Drexel Study Confirms Sitting Is Hurting You, Your Employer

sitting hurting you

Sitting has gotten some bad press in recent years. The negative health effects of sitting for long periods and sedentary lifestyle in general are so severe, some are even referring to sitting as “the new smoking.” A sobering study in Annals of Internal Medicine linked sitting for over 90 minutes at a time with nearly a 200 percent greater risk of early death. Moreover, The Washington Post associated hunching over a computer for extended stretches of time with organ damage, muscle degeneration, leg disorders, foggy brain, strained neck, and serious back issues. In 2012, the British Psychological Society (BPS) estimated that in a typical workweek, people spend about 5 hours and 41 minutes per day sitting, more than enough time to take a serious toll on employees’ health.

Natalie Pedersen, JD, professor at the Drexel University’s LeBow College of Business, and Lisa Eisenberg, JD, Kline School of Law alumna, coauthored a paper in which they assert that employers should be held liable for health issues their employees experience as a result of a sedentary lifestyle.

Pedersen told WorkersCompensation.com that, “What we were trying to figure out was if there were certain instances where an employer would be liable for those kinds of workers’ compensation claims that might arise from a more sedentary work life. It’s definitely sort of a newer theory.” Pedersen went on to say that as the health risks associated with a sedentary job gain more recognition, “… I think we’ll see more of this sort of liability.”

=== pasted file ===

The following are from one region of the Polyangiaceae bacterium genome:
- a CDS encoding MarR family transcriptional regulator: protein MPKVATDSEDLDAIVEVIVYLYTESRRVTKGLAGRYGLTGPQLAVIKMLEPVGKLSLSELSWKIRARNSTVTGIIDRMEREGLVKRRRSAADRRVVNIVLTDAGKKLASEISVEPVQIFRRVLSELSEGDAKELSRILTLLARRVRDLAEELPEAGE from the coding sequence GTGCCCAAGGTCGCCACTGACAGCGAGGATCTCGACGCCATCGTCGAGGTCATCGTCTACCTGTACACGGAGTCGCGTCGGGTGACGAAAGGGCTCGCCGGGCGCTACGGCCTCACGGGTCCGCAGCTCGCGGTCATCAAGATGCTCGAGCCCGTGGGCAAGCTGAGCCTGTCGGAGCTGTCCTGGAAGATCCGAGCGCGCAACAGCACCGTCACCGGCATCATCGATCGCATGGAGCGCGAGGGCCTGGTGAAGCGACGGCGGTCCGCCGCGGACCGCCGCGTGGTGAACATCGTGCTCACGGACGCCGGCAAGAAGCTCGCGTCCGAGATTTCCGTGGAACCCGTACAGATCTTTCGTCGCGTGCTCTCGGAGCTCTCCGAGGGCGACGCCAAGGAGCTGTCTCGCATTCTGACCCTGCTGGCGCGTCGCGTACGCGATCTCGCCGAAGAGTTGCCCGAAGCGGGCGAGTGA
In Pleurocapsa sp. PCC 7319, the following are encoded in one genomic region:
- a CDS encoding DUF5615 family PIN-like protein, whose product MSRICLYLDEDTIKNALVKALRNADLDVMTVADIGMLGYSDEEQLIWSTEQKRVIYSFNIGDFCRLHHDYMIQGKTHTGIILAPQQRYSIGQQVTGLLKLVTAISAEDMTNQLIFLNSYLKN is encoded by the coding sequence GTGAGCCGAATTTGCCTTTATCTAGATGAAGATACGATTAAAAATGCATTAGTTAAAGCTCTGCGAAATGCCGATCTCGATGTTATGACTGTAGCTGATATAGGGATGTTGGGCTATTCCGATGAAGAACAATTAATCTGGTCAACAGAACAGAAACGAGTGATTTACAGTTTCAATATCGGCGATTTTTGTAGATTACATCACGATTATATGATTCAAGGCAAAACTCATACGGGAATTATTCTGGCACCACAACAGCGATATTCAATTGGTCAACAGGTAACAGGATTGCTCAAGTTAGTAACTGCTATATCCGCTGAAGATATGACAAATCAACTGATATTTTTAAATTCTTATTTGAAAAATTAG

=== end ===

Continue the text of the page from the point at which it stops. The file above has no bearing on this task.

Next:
The paper, “If Sitting is the New Smoking, What Does This Mean for Employers? A Look at Potential Worker’s Compensation Claims in the Sedentary Workplace,” which the coauthors wrote for the Lewis & Clark Law Review, analyzed workers’ compensation claims surrounding sedentary workplaces throughout the US.

Solutions to the sedentary workplace problem, like incentives for employee fitness, standing desks, and breaks built in to the work day are becoming more commonplace. Holding employers legally accountable for the health of their employees in environments with prolonged sitting could lead to a dramatic decrease in premature death and aging.


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